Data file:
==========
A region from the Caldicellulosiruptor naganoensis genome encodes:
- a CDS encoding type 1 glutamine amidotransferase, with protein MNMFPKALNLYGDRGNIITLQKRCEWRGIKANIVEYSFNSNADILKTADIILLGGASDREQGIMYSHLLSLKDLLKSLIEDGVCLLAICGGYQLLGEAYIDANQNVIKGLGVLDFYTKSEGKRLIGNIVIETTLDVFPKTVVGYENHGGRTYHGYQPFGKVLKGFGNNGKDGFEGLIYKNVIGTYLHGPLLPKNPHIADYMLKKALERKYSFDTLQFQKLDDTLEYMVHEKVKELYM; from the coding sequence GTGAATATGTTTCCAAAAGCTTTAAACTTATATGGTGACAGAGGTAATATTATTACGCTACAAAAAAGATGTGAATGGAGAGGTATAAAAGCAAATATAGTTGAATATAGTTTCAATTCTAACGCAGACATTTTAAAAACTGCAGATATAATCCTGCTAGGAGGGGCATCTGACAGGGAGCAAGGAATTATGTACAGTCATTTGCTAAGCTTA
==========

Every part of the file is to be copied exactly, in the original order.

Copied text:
A region from the Caldicellulosiruptor naganoensis genome encodes:
- a CDS encoding type 1 glutamine amidotransferase, with protein MNMFPKALNLYGDRGNIITLQKRCEWRGIKANIVEYSFNSNADILKTADIILLGGASDREQGIMYSHLLSLKDLLKSLIEDGVCLLAICGGYQLLGEAYIDANQNVIKGLGVLDFYTKSEGKRLIGNIVIETTLDVFPKTVVGYENHGGRTYHGYQPFGKVLKGFGNNGKDGFEGLIYKNVIGTYLHGPLLPKNPHIADYMLKKALERKYSFDTLQFQKLDDTLEYMVHEKVKELYM; from the coding sequence GTGAATATGTTTCCAAAAGCTTTAAACTTATATGGTGACAGAGGTAATATTATTACGCTACAAAAAAGATGTGAATGGAGAGGTATAAAAGCAAATATAGTTGAATATAGTTTCAATTCTAACGCAGACATTTTAAAAACTGCAGATATAATCCTGCTAGGAGGGGCATCTGACAGGGAGCAAGGAATTATGTACAGTCATTTGCTAAGCTTA